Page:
This undercounting wasn’t par for the course

On the golf course, a little undercounting is not unheard of as players shave a stroke or two from this hole or that one to make their score more bearable back at the clubhouse.

Golf course thefts: A caption accompanying an article in Tuesday’s LATExtra about two employees fired for taking funds from a golf course operated by the Veterans Affairs Medical Center failed to identify the man standing in front of the Quonset hut that serves as the course clubhouse. He is Bob Chebi, superintendent of the Brentwood course. —

But at the tiny clubhouse in Brentwood, two employees of a golf course operated by the Veterans Affairs Medical Center have made the biggest score of all, authorities say: by undercounting greens fees and concessionaire profits and pocketing thousands of dollars.

The two have been fired and are awaiting sentencing after pleading guilty to theft of government funds from the popular links.

Course starter Christopher Spelio, 62, of Inglewood and co-worker Brian Clark, 36, of Santa Monica were caught after VA police placed surveillance equipment in the small World War II-era Quonset hut that serves as the nine-hole course’s clubhouse, according to authorities.

Police were tipped off by other course employees who suspected that the pair were embezzling cash, according to VA officials.

Investigators indicated that the systematic stealing could have been going on for as long as six years, with the loss totaling $180,000. Others have suggested that as much as $200,000 in user fees might have been taken.

Although disabled military veterans play for free, other veterans pay $6 per round.

The public can play for $12 on a space-available basis.

That has made the par-three course at the back of the VA’s sprawling grounds north of Wilshire Boulevard a popular destination for Westside golfers, particularly those just learning the game.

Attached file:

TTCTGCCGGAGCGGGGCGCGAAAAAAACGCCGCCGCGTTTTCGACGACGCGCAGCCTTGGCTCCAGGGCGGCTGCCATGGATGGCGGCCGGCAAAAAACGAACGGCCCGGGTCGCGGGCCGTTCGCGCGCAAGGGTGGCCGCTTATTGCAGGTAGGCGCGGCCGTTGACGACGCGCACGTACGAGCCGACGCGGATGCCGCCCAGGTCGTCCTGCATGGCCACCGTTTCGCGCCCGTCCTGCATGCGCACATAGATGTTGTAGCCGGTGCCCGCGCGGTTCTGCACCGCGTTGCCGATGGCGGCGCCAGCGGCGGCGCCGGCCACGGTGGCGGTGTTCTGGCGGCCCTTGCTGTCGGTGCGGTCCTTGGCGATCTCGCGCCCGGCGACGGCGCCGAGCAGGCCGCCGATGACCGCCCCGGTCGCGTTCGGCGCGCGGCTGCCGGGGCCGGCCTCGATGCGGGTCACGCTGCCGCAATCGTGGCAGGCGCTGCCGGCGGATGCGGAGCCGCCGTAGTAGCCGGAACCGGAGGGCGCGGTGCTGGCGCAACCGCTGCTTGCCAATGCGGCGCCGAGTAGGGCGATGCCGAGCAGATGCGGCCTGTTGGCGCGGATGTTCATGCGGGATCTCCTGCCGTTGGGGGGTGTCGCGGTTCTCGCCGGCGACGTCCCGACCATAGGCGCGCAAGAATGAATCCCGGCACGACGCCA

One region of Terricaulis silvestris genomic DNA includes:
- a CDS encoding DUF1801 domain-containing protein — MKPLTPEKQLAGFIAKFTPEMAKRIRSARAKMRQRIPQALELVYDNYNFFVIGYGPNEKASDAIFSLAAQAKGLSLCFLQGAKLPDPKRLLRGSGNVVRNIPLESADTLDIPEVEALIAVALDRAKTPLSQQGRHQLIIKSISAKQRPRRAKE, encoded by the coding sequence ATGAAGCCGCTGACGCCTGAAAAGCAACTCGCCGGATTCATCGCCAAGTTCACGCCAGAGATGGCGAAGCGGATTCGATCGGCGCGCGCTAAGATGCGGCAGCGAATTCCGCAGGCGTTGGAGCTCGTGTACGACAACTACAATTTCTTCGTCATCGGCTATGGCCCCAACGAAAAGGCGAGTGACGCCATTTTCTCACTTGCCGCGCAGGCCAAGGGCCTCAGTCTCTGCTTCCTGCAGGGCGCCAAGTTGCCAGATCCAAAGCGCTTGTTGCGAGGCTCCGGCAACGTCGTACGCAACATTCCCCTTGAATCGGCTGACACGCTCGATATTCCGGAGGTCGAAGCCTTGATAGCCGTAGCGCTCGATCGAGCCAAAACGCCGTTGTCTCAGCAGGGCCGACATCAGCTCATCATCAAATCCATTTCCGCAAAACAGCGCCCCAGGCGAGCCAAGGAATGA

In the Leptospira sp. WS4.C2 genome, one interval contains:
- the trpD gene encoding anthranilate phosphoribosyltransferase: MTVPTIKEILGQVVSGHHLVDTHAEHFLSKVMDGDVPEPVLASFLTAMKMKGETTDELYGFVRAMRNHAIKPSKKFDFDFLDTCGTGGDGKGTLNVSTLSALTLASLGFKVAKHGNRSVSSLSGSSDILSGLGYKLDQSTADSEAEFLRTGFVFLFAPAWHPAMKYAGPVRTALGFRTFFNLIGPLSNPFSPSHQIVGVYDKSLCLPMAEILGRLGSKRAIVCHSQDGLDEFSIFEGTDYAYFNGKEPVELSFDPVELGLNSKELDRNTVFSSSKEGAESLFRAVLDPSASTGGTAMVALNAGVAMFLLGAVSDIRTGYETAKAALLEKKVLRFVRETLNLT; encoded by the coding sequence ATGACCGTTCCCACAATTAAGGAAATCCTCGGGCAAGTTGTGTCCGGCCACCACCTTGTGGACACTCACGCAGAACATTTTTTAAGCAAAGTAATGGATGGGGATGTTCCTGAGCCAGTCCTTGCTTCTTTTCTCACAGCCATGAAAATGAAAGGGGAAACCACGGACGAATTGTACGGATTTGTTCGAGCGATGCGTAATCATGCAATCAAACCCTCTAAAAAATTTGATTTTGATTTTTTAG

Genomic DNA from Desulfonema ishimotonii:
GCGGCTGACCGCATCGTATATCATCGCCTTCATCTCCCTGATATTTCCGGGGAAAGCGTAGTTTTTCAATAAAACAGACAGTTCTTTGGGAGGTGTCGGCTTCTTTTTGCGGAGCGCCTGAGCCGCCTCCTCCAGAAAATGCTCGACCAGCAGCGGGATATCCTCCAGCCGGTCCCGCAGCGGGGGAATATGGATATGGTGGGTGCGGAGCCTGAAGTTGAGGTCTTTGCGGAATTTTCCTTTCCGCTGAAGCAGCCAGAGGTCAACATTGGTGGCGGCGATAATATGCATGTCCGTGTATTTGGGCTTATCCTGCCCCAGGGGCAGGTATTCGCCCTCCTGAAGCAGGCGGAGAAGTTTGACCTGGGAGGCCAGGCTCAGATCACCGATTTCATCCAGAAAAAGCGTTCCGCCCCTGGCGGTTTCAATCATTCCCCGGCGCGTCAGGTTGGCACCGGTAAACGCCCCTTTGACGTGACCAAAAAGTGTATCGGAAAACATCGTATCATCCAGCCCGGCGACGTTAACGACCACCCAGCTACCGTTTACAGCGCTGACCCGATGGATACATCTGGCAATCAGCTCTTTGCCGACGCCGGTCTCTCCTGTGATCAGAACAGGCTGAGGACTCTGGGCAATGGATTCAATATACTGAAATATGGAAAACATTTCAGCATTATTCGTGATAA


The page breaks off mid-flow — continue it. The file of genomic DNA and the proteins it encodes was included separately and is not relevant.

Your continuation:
So there was widespread dismay last March 30 when officials padlocked the seven-acre course and declared it off-limits to all but the medical center’s patients who use it for doctor-prescribed therapy.

At first, the VA attributed the shutdown to “scheduling” issues. Later, officials acknowledged that apparent financial improprieties were to blame.

Neither Spelio nor Clark could be reached for comment Monday.

Doug Carver, the special agent in charge of criminal investigations for the VA Office of Inspector General’s western field office, said the men entered misdemeanor guilty pleas in Los Angeles County Superior Court.

The case was handled by the Los Angeles city attorney’s office for the federal government.

“The case agent projected the loss was in the order of $180,000 because it went on for six years,” Carver said. “The problem was unless you have them on camera, they aren’t going to admit to everything.”

Carver said the tiny course attracted many golfers. “A lot of people used the facility, a lot more than I’d imagined.”

As part of the plea agreement, Spelio agreed to make restitution to the VA.

“On the spot he paid $45,000. It was surprising he had ready cash. The money goes back to veterans in Brentwood,” Carver said.

Sentencing for the pair is scheduled for August. Although Spelio could receive as much as five years’ imprisonment, he is likely to be placed on probation, Carver said. Clark will probably be ordered to make restitution to the VA and also put on probation.

Although others familiar with the investigation said a hidden camera was used to catch the pair, Carver declined to discuss details of the probe other than to note that “electronic surveillance” was used in the old Quonset hut, which is designated the medical center’s Building 329.

A weathered plaque on the outside of the corrugated-tin structure states that the golf course was dedicated to veterans of World War II by members of the Hillcrest Country Club. Hillcrest club members built the links to PGA standards in 1946 and equipped it with clubs, balls and tees so returning veterans could play free of charge.

VA officials say they plan to upgrade the Quonset hut and the course’s tees and reopen the links to the public in about 60 days. They said they are in negotiations with a Los Angeles-based nonprofit veterans group to operate the course.

“The Quonset hut is part of the negotiation. There aren’t many Quonset huts left,” said Ralph Tillman, asset manager for the VA in Brentwood.

“We’re not going to fundamentally change the course, but we will make improvements.”

There will also be a slight upward adjustment of fees for the public -- a dollar or two per round, he said.

The group United States Veterans Initiative, which is known as U.S. Vets and works with homeless and at-risk veterans, was selected from a field of five organizations seeking to operate the course.

U.S. Vets’ office was closed Monday for Presidents Day, and the organization’s president, Dwight Radcliff, was unavailable for comment.

“It won’t be a real moneymaker. But our share will be going to VA programs here that help veterans transition back to real life,” Tillman said.